I’ve always been a “planner.” My dad often quoted John Lennon to me saying, “Life is what happens when you’re busy making plans”. That statement rings no more true in my life than now. This experience in life has allowed me to let go of the negative connotations that comes with a life of plans, and I’m able to enjoy each day for what it is. I am not afraid of the unknown – I can’t wait to see the surprises life brings. I no longer grieve for the future I planned, I am open to the future that my life has planned. I am along for the ride, and intend to enjoy it.

365 Days

Its amazing the impact that 365 days can have on you. To think about it, 365 days doesn’t seem like all that much when we live life focusing on getting through the day to day. Yet to others 365 days can be the difference between life and death. Life and death, whether it be emotional or physical is exactly where these past 365 days teetered me. Yet I’m alive, well, and have life abundantly.

I was turning 23- it seemed to be another day as most birthdays are- but I struggled to fight the battle for the familial interaction I always desperately yearned. I was married to a man who didn’t know the meaning of a gift and believed that love and gifts should be given year round, not just on some corporately dictated day. That would be fantastic if he meant it, or if he had known what love was. I didn’t need a tangible gift, or lack thereof, for me to know who I was to him.

I was another year older, and another year more in the grasp of some miserable life I thought I deserved. Every year, I would buy myself something around my birthday and tell everyone he had got it for me, just so that I could continue to persuade others into our false fairy tale.

Little did anyone know that I would go home and fight and argue to simply spend my birthday with my family. I would be given restrictions, of how long we could spend with them of what I could and could not share with them… My life was dictated to me, every moment of every day. I would fight my case, until it wasn’t worth fighting anymore and I would give in. Even on the one day a year when it’s okay to be selfish, that wasn’t the case for me. It was just like every other day, I was simply a supporting role in his life. Until he had something to prove, then I’d be this amazing woman who still went home and got broken and beaten down every night.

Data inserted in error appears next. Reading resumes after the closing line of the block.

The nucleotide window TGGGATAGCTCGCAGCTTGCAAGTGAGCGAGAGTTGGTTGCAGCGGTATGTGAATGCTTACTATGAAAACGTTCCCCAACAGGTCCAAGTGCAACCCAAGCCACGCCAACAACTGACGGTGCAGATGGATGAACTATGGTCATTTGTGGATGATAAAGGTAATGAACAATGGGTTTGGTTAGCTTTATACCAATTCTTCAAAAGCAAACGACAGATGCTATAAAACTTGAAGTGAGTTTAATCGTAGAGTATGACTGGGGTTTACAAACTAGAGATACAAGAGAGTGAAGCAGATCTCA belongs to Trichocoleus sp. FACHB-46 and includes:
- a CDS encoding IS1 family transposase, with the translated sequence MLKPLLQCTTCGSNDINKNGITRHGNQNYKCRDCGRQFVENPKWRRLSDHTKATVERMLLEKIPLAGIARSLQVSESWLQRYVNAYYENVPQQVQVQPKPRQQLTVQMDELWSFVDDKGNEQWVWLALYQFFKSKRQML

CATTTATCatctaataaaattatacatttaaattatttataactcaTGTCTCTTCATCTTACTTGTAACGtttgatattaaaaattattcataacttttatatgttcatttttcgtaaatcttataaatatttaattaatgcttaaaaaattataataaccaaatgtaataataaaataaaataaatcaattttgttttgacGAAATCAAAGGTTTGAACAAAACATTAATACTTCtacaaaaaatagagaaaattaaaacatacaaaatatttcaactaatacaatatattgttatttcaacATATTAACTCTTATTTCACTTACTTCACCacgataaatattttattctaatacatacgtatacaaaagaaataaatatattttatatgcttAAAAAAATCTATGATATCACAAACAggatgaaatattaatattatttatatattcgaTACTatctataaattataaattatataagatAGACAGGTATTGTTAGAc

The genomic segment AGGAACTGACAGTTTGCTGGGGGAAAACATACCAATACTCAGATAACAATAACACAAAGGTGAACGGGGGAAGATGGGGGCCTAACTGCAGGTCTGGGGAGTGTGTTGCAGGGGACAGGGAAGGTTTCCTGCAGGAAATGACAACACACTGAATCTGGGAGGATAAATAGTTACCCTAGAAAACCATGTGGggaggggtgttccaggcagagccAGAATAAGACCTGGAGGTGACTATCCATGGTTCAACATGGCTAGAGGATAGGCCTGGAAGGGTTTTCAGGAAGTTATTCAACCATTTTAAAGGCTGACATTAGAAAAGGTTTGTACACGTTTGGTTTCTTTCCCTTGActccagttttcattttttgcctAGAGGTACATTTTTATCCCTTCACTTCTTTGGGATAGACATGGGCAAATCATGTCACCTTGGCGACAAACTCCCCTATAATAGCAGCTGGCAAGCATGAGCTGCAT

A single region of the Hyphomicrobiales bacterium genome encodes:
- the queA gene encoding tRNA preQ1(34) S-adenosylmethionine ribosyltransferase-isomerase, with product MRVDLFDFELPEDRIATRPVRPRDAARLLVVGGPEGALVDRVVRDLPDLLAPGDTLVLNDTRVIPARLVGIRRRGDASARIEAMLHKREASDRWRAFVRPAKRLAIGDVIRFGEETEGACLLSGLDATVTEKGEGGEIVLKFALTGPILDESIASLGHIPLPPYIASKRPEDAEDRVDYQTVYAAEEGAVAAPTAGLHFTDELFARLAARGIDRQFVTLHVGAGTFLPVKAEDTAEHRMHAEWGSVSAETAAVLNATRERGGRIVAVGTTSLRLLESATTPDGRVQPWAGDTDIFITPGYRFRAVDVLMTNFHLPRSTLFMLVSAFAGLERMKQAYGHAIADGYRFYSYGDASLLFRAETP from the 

In these 365 days, I faced the facts. The lies were brought to light, and my life was given back to me. Moment by moment, I slowly grabbed onto my life again- making decisions myself, doing what I wanted to do-and moment by moment brought me closer to the last day of that life. To some it may signify a broken failure, but to me it meant that I had finally allowed myself to see the truth in the surrounding lies. I ran and never looked back. I did something for me, a purely selfish decision for both my dog and I. And the months continued to pass, and hour by hour it made it easier to accept my new life.

I am now 24. A divorcee. I’ve learned to appreciate every single moment that life gives you. To appreciate the sunsets and the sunrises that take your breath away. Never to look at yourself like a failure, but to instead take life and learn from it. Because every day is new. You have baggage, but it’s the kind of baggage that says, “I’m not going to accept anything less than I deserve.” It’s the kind of baggage that says, “I’m strong enough to walk away from abuse.” It’s the kind of baggage that gives you the chance to live the life you want. Go back to school, rediscover those hobbies you weren’t allowed to embrace, wear those jeans he hated, eat those foods he told you would make you fat. Get your voice back, form opinions and speak them. You are allowed to be you. This is YOUR life, to be defined by no one but you.

Divorce Statistics

Compiled by Start Over Smart NY.